under the port wing, transferring the oil into the
opposite engine. Unbelievably he repeated this procedure
six times. The trick worked and the plane touched down at
Mascot some nine hours later. Taylor’s courage was
recognised with the George Cross.
Taylor reenacting his mid-air collection of
oil from the Southern
stricken starboard engine. The scene is taken
from the 1946 film Smithy,
the story of Charles Kingsford Smith.
In 1946 a film was made about Kingsford Smith’s life.
Called Smithy, the film includes a reenactment of
Taylor’s spectacular feat, performed by no other than Bill
Taylor himself. If you’d like to see this son of Pittwater
in action, click here. The relevant scene begins at
around 1 hr 27 mins.
After serving in World War II, Bill returned to Bayview,
where in 1947 he established Loquat Valley School for his
daughters. Today the school has become the Pittwater
campus for St Luke’s Grammar School. Bill also returned to
sailing on Pittwater, where he owned an 11 m sloop. He
died in 1966 and his ashes were scattered over Lion
Island, place of his youthful adventures.
This article is based on a number of primary and secondary
sources. To find out more about the Taylors and their
connections with Bayview, click here. To discover more about Hopton
Lodge, a Bayview home associated with the family, click here.
Christmas tree from the
Scouts is just the start via the car a Holden Commodore,
to the dock in the tinnie it goes at 3 metres tall it’s
as big as the vessel.
Salt spray added as waves hit the boat and the seagulls
hover over us must be thinking what for?
Thrown on the wharf at Tennis, and loaded on the golf
buggy piled high like Santa’s sleigh, we charge on down
the terrace rattling with dust in our wake.
Last leg now, heave it up the stairs and we can begin the
yelling and the confusion about how to get the damn thing
straight. In the bucket, bricks on toes, swearing and
sweating, mum to the rescue, she’ll calm the farm and
untangle the tub of lights.
Tis the season to be jolly or wicked if you prefer, can’t
blame dad he’s gone out back for a tinnie and breaths a
sign of relief when mum comes out bragging, it’s straight
and has lights hurray, let the kids at it now to add the
Wouldn’t change a thing
I love this
time of year, a time to make lists and think about each
person and gifts to match. Something to wear, something to
eat, a puzzle or two and of course a surprise project for
an unsuspecting victim.
Mum’s hiding presents again, wonder if she’ll remember
where they are before the big day, no doubt some will slip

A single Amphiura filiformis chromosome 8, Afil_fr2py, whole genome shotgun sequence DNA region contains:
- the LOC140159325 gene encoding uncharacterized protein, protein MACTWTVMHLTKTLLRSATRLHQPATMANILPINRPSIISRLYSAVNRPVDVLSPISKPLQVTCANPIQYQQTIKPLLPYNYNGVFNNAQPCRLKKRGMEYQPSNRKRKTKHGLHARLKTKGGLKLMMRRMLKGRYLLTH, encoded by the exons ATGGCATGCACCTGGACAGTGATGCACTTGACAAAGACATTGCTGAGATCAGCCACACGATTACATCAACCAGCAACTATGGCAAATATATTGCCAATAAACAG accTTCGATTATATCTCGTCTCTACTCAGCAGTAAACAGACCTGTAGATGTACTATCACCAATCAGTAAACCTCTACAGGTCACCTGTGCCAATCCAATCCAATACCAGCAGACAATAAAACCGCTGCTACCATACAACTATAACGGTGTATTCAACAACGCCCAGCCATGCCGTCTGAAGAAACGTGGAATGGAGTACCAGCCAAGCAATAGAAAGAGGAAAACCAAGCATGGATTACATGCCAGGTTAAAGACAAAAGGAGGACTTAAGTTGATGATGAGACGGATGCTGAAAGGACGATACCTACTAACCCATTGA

through til next year or become a random birthday gift.
Never to be outdone a pavlova I will make, and a few
shortbread with that secret ingredient. Mum would be
making the pudding by now on the farm. No way I say I’d
rather have chocolate mousse any day.
We’ve started our tradition of gingerbread house making,
our 1st was last year, and it was a challenge, although
the walls and roof were rather chunky, it tasted great and
with decorations added looked rather stunning.
Wouldn’t change a thing
Mesmerised by the sight of the tall ships passing on their
night of nights, all light up like sparkling sprinkles in
the evening sky. As they drift and sway past the bay I
catch a glimpse of the merry men on the bow, joking and
hollering ‘Tack, tack, tack or we’ll crash into
The dog’s got no clue as to what’s on its way, for a few
more boxes we haul up each day. Post office overflowing,
wish they would deliver to the front door of my island
home. What’s the go, can’t we get services like Dangar
dear council dear council.
Now to get the liquor across, ‘clink, clink, clink’ as we
head down the gang ramp, that will make the situation much
better, Baileys for mum and something stronger for dad.
The reindeer and sleigh are twinkling on the grass, our
Christmas starts to feel merry with a tune or two from old
Bing Crosby singing ‘White Christmas’. For we all know
nothing will be white about our jolly Christmas as it will
probably be 40 by noon and thundering by evening.
Wouldn’t change a thing
bush is out and so are the blasted cicadas, what a life
they lead, underground for so long to emerge to chant then
die. The King parrot has arrived with his mate seeking
sunflower seeds and shelter from the winds. For this time
of year, it’s a blessing and a curse.
King tides and Bull Sharks in the bays, ferry wharf jumps
and Jelly Fish stings. Lazy summer days will follow,
shifting through the wrapping paper and saving every last
skerrick. Rather relentless in the heat it’s the best time
to relax and eat all the left-overs.
Santa hat and tongs in hand, the barbies on the go, smoke
and some flame grill tucker to go with handfuls of
cherries and prawns, this is our island Christmas
The mozzies now are biting, out with the citronella we
must, for even through our tights these buggers bit.
Welting, itchy kids are no fun not to mention the
screaming from bindies underfoot.
Wouldn’t change a thing
The gums have shed their skin as the dry brittle bark
litters the ground, fire hazard we all call, still
traumatised from bushfire seasons past.
Carolers sing from barges and bays and Santa hangs off the
fire truck scattering lollies amongst the youngsters
wishing him fair tides on his voyage around this vast
The community is gathering round for the dog race, for
Christmas eve is upon us at last. No dog left
behind no losers tonight, all winners for this is the
spirit of a community more willing than most. To battle
the commute, day in day out and jostle for parking with a
quick ‘are you leaving mate?’
The cockatoos are screeching it’s the end of the day, the
skies are dark as the leaves are still. Wonder what Santa